We became acquainted with Filomena in 1973. She lived in the old neighbourhood of Trastevere in the heart of Rome, very close to the Church of Sant’Egidio where the Community began to gather to pray. Filomena, who was always looking for genuine friendship with people and wore a scarf around her hair, always made herself known because of her spontaneous friendly attitude. Since she was alone, she spent her days looking for company, for someone to talk with. The “low” housing quarter was too narrow and empty for her vivacious personality and so Filomena usually went out of the house early and wandered around the small streets in Trastevere where everyone knew her.
When the Sant’Egidio monastery, closed for some years, reopened and became full of youngsters of the Community, Filomena would pop in out of curiosity. She found a warm and friendly welcome there so she started to come regularly every day to say hello. She was one of the first elderly ladies we got to know.
Filomena was a bit absent minded. Frequently she couldn’t find her things, particularly her social security booklet that she hid carefully because her entire existence and independence depended on it. So often she would come to Sant’Egidio very anxious asking for help to find her booklet. Besides us, the store owners, neighbours represented for her a useful network of protection for this pleasant old lady a bit absent minded who, despite her difficulties due to her age could nevertheless continue to carry out a normal existence.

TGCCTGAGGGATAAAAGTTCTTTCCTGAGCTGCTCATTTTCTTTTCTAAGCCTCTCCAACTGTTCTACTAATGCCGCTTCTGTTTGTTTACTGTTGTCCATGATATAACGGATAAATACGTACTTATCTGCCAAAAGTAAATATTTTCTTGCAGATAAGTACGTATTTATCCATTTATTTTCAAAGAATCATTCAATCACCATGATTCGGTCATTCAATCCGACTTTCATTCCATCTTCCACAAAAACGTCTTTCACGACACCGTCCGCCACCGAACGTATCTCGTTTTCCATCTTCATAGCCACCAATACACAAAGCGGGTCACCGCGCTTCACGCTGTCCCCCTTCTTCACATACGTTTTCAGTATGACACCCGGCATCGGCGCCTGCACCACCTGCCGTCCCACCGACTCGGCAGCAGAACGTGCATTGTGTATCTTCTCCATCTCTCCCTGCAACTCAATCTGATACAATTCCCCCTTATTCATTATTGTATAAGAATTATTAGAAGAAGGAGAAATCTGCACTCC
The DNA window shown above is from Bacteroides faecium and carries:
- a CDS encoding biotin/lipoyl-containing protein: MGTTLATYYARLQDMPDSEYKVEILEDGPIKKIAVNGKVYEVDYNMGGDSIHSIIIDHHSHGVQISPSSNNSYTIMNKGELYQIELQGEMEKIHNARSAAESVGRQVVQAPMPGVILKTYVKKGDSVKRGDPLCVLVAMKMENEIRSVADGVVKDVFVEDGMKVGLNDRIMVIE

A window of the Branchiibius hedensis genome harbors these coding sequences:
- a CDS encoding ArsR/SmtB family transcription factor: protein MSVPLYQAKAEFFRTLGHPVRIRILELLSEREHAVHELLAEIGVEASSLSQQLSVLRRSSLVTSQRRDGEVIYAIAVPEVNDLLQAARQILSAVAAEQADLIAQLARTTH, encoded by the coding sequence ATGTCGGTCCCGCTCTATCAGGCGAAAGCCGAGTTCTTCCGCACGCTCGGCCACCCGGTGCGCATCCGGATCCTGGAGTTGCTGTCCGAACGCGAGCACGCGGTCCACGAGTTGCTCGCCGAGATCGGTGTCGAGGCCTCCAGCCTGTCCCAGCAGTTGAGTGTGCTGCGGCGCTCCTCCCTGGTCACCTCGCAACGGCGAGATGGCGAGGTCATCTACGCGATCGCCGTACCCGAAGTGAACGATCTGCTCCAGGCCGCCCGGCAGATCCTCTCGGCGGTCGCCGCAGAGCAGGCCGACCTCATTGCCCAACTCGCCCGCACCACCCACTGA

Filomena’s vitality was really exuberant. She was able to tell many stories about the neighbourhood and its old inhabitants. She knew a wide repertoire of songs and Roman sayings which she would sing with a great powerful voice. It was pleasant to talk to her and Filomena was always able to steel some time away from her listeners.
One day Filomena did not ring at Sant’Egidio’s door and it was impossible to find her at home. She was hospitalised in the Cronic Ward of a hospital because her nephews who didn’t live in Rome thought this to be the most secure solution for her since she “was not anymore in her right mind.” When we were able to find her we saw before us a different person. She didn’t talk, she couldn’t recognise anyone, she just cried and waned. They had cut her hair which were thick beforehand and she was proud of them. She was ashamed of this and she covered her face in order to hide her humiliation. In a few days time she let herself die without allowing us to do everything possible to discharge her so she could begin again her normal life.
Then we understood the danger of alienating someone from her own environment and the negative effects of institutionalisation especially if it’s against one’s will.